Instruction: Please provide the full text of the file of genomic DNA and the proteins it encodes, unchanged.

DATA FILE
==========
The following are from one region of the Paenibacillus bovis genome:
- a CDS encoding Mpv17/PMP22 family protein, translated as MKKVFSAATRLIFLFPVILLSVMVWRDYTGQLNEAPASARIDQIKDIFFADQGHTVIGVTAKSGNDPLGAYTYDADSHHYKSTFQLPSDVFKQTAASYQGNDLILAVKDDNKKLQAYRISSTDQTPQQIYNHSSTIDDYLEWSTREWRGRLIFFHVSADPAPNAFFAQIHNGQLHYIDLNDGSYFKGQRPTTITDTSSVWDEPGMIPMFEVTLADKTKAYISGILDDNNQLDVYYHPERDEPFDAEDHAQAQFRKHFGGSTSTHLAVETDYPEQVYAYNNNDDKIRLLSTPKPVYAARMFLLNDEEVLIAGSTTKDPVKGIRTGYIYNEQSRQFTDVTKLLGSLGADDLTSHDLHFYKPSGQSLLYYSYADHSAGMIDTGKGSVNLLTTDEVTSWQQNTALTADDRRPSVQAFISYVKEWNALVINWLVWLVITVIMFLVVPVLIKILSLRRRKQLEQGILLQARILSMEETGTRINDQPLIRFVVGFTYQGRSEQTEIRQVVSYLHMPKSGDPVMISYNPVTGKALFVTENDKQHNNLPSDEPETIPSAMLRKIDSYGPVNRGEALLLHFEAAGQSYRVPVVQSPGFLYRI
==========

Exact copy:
The following are from one region of the Paenibacillus bovis genome:
- a CDS encoding Mpv17/PMP22 family protein, translated as MKKVFSAATRLIFLFPVILLSVMVWRDYTGQLNEAPASARIDQIKDIFFADQGHTVIGVTAKSGNDPLGAYTYDADSHHYKSTFQLPSDVFKQTAASYQGNDLILAVKDDNKKLQAYRISSTDQTPQQIYNHSSTIDDYLEWSTREWRGRLIFFHVSADPAPNAFFAQIHNGQLHYIDLNDGSYFKGQRPTTITDTSSVWDEPGMIPMFEVTLADKTKAYISGILDDNNQLDVYYHPERDEPFDAEDHAQAQFRKHFGGSTSTHLAVETDYPEQVYAYNNNDDKIRLLSTPKPVYAARMFLLNDEEVLIAGSTTKDPVKGIRTGYIYNEQSRQFTDVTKLLGSLGADDLTSHDLHFYKPSGQSLLYYSYADHSAGMIDTGKGSVNLLTTDEVTSWQQNTALTADDRRPSVQAFISYVKEWNALVINWLVWLVITVIMFLVVPVLIKILSLRRRKQLEQGILLQARILSMEETGTRINDQPLIRFVVGFTYQGRSEQTEIRQVVSYLHMPKSGDPVMISYNPVTGKALFVTENDKQHNNLPSDEPETIPSAMLRKIDSYGPVNRGEALLLHFEAAGQSYRVPVVQSPGFLYRI